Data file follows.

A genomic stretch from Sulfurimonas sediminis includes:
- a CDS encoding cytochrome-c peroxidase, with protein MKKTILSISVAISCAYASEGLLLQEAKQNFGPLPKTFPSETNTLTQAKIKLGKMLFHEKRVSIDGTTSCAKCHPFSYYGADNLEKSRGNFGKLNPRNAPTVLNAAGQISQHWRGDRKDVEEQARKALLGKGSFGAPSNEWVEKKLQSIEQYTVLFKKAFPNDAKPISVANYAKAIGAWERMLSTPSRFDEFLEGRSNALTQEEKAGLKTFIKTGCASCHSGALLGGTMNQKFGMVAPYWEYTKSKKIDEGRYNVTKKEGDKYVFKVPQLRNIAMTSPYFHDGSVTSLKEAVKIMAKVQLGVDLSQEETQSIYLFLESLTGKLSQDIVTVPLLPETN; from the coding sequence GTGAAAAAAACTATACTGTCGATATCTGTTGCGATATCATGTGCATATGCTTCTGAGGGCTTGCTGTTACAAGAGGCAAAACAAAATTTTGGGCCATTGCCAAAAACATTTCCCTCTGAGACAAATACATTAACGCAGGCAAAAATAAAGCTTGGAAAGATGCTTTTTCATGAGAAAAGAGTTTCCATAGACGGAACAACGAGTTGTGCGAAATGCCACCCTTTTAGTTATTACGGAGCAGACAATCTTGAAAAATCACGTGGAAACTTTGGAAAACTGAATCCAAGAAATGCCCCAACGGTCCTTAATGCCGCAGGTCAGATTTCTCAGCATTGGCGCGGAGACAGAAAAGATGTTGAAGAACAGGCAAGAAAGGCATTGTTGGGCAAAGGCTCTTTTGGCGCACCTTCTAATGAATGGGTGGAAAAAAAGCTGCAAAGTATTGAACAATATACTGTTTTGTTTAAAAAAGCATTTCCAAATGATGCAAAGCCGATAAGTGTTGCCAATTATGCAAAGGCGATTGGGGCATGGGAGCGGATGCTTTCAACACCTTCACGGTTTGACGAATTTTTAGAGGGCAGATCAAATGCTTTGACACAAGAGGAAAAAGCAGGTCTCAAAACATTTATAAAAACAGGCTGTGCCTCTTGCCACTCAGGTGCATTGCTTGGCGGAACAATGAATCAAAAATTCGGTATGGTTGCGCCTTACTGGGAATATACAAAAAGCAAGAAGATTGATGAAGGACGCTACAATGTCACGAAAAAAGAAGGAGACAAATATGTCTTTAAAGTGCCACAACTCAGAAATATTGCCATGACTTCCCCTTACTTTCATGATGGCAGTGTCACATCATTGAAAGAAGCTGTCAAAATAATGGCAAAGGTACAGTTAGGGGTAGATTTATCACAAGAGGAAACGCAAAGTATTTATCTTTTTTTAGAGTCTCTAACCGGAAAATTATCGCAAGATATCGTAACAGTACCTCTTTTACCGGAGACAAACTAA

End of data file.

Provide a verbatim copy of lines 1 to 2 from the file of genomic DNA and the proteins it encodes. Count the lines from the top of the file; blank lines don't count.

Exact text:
A genomic stretch from Sulfurimonas sediminis includes:
- a CDS encoding cytochrome-c peroxidase, with protein MKKTILSISVAISCAYASEGLLLQEAKQNFGPLPKTFPSETNTLTQAKIKLGKMLFHEKRVSIDGTTSCAKCHPFSYYGADNLEKSRGNFGKLNPRNAPTVLNAAGQISQHWRGDRKDVEEQARKALLGKGSFGAPSNEWVEKKLQSIEQYTVLFKKAFPNDAKPISVANYAKAIGAWERMLSTPSRFDEFLEGRSNALTQEEKAGLKTFIKTGCASCHSGALLGGTMNQKFGMVAPYWEYTKSKKIDEGRYNVTKKEGDKYVFKVPQLRNIAMTSPYFHDGSVTSLKEAVKIMAKVQLGVDLSQEETQSIYLFLESLTGKLSQDIVTVPLLPETN; from the coding sequence GTGAAAAAAACTATACTGTCGATATCTGTTGCGATATCATGTGCATATGCTTCTGAGGGCTTGCTGTTACAAGAGGCAAAACAAAATTTTGGGCCATTGCCAAAAACATTTCCCTCTGAGACAAATACATTAACGCAGGCAAAAATAAAGCTTGGAAAGATGCTTTTTCATGAGAAAAGAGTTTCCATAGACGGAACAACGAGTTGTGCGAAATGCCACCCTTTTAGTTATTACGGAGCAGACAATCTTGAAAAATCACGTGGAAACTTTGGAAAACTGAATCCAAGAAATGCCCCAACGGTCCTTAATGCCGCAGGTCAGATTTCTCAGCATTGGCGCGGAGACAGAAAAGATGTTGAAGAACAGGCAAGAAAGGCATTGTTGGGCAAAGGCTCTTTTGGCGCACCTTCTAATGAATGGGTGGAAAAAAAGCTGCAAAGTATTGAACAATATACTGTTTTGTTTAAAAAAGCATTTCCAAATGATGCAAAGCCGATAAGTGTTGCCAATTATGCAAAGGCGATTGGGGCATGGGAGCGGATGCTTTCAACACCTTCACGGTTTGACGAATTTTTAGAGGGCAGATCAAATGCTTTGACACAAGAGGAAAAAGCAGGTCTCAAAACATTTATAAAAACAGGCTGTGCCTCTTGCCACTCAGGTGCATTGCTTGGCGGAACAATGAATCAAAAATTCGGTATGGTTGCGCCTTACTGGGAATATACAAAAAGCAAGAAGATTGATGAAGGACGCTACAATGTCACGAAAAAAGAAGGAGACAAATATGTCTTTAAAGTGCCACAACTCAGAAATATTGCCATGACTTCCCCTTACTTTCATGATGGCAGTGTCACATCATTGAAAGAAGCTGTCAAAATAATGGCAAAGGTACAGTTAGGGGTAGATTTATCACAAGAGGAAACGCAAAGTATTTATCTTTTTTTAGAGTCTCTAACCGGAAAATTATCGCAAGATATCGTAACAGTACCTCTTTTACCGGAGACAAACTAA